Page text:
Russian pensioner saves World War II grave in Hungary

An old Russian woman managed to save from destruction a grave in Hungary to her brother and his fellow comrades who died in combat in World War II.

79-year-old Maria Volkova has been on a spiritual mission for decades. Her story is one of unbending courage, strength and faith.

It began in 1945, when Maria found out her brother Vladimir had died in combat during World War II. His distraught sister vowed to find his final resting place, and never gave up. For over 30 years she wandered the streets of Moscow, visiting army colleagues and even Red Army generals to find her brother's fate.

Her quest came to an end in the small town Hungarian town of Kistelek in 1978. When Maria discovered her brother's remains were buried in a mass grave on the outskirts of a small cemetery in Hungary, she began coming there twice a year to pay her respects. Maria cared for the site and searched for the names of Vladimir's fallen comrades in the mass grave. But in 2001 she was horrified to learn that a local businessman wanted to buy the land and destroy the Soviet graves. Maria was incensed and began another battle, this time to save her brother's resting place. She went right to the top.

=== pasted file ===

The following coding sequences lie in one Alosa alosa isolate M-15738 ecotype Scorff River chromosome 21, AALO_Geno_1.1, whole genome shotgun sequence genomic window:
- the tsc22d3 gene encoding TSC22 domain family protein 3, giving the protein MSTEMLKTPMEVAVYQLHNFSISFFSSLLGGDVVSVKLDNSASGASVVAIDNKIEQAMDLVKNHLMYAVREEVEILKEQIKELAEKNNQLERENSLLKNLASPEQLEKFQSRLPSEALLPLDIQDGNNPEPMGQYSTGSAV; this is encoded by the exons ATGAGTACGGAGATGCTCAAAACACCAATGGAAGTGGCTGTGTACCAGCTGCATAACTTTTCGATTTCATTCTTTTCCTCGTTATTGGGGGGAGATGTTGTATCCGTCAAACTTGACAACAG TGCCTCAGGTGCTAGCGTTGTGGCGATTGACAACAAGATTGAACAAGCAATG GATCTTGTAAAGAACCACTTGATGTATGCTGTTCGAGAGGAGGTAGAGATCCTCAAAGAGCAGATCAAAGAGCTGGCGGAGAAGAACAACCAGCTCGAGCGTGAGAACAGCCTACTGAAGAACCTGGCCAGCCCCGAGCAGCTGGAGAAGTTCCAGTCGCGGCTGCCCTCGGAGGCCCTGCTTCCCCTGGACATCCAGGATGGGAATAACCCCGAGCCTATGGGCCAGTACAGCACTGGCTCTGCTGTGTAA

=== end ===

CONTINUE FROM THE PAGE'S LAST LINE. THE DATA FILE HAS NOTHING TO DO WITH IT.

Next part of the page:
“I sent Putin a telegram explaining that I didn't have enough money to go to Hungary and protect the grave. And he answered, giving me money for tickets. Then Moscow's mayor gave me money and now our Foreign Minister helps me with all my travel fees,” she said.

But travel tickets alone would not be enough to stop the destruction of her brother's resting place. The Hungarian authorities decided that restoring the grave would cost thousands of euros – money which was not available. So Maria decided to do it herself.

With her small pension Maria knew she would need lots of help. She turned to the state and the Orthodox Church, but no one could come up with the cash. Her pastor in Moscow, Father Leonid, allowed her to collect outside their church. Along with some generous donations, she incredibly managed to collect the 30,000 euros it would cost to restore the grave and build a small chapel.

“I didn't think she would be able to do it. But she managed – step one, then two, then it was complete. It's a miracle, really,” said the head of the Kistelek Cemetery, Pap Paal.

Maria travels to the new chapel in Hungary by train a couple of times a year. She carries crosses, icons and candles given to her by small churches in Moscow.

Her many friends in Hungary say her perseverance is inspirational. But for Maria it is a family duty.

“My mother would have liked to see all this,” she said, crying. “He was her first son.”

Maria is still collecting donations as her expenses grow. She declares that her mission to preserve her brother's memory, which began the day he died, is far from over.